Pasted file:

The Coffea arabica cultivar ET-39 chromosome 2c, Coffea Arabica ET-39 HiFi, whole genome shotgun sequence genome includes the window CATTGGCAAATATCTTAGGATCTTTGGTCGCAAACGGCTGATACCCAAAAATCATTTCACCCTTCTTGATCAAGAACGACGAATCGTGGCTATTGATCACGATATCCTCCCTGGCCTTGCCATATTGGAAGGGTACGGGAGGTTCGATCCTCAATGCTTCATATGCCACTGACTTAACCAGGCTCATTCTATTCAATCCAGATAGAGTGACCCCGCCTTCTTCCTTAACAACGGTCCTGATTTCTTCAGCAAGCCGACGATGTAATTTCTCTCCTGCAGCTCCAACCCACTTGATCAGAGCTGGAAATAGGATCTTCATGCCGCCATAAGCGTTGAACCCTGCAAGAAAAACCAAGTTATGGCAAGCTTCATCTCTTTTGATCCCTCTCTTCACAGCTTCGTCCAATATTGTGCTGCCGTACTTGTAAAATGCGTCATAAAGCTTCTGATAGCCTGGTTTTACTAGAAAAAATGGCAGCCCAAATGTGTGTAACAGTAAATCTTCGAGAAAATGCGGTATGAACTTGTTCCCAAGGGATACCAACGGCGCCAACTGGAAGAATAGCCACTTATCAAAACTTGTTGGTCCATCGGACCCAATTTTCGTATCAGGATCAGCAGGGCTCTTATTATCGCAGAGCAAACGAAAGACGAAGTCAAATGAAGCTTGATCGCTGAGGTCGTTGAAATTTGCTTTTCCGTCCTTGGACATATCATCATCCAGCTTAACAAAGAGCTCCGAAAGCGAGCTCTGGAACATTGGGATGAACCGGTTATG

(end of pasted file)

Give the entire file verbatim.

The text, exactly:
The Coffea arabica cultivar ET-39 chromosome 2c, Coffea Arabica ET-39 HiFi, whole genome shotgun sequence genome includes the window CATTGGCAAATATCTTAGGATCTTTGGTCGCAAACGGCTGATACCCAAAAATCATTTCACCCTTCTTGATCAAGAACGACGAATCGTGGCTATTGATCACGATATCCTCCCTGGCCTTGCCATATTGGAAGGGTACGGGAGGTTCGATCCTCAATGCTTCATATGCCACTGACTTAACCAGGCTCATTCTATTCAATCCAGATAGAGTGACCCCGCCTTCTTCCTTAACAACGGTCCTGATTTCTTCAGCAAGCCGACGATGTAATTTCTCTCCTGCAGCTCCAACCCACTTGATCAGAGCTGGAAATAGGATCTTCATGCCGCCATAAGCGTTGAACCCTGCAAGAAAAACCAAGTTATGGCAAGCTTCATCTCTTTTGATCCCTCTCTTCACAGCTTCGTCCAATATTGTGCTGCCGTACTTGTAAAATGCGTCATAAAGCTTCTGATAGCCTGGTTTTACTAGAAAAAATGGCAGCCCAAATGTGTGTAACAGTAAATCTTCGAGAAAATGCGGTATGAACTTGTTCCCAAGGGATACCAACGGCGCCAACTGGAAGAATAGCCACTTATCAAAACTTGTTGGTCCATCGGACCCAATTTTCGTATCAGGATCAGCAGGGCTCTTATTATCGCAGAGCAAACGAAAGACGAAGTCAAATGAAGCTTGATCGCTGAGGTCGTTGAAATTTGCTTTTCCGTCCTTGGACATATCATCATCCAGCTTAACAAAGAGCTCCGAAAGCGAGCTCTGGAACATTGGGATGAACCGGTTATG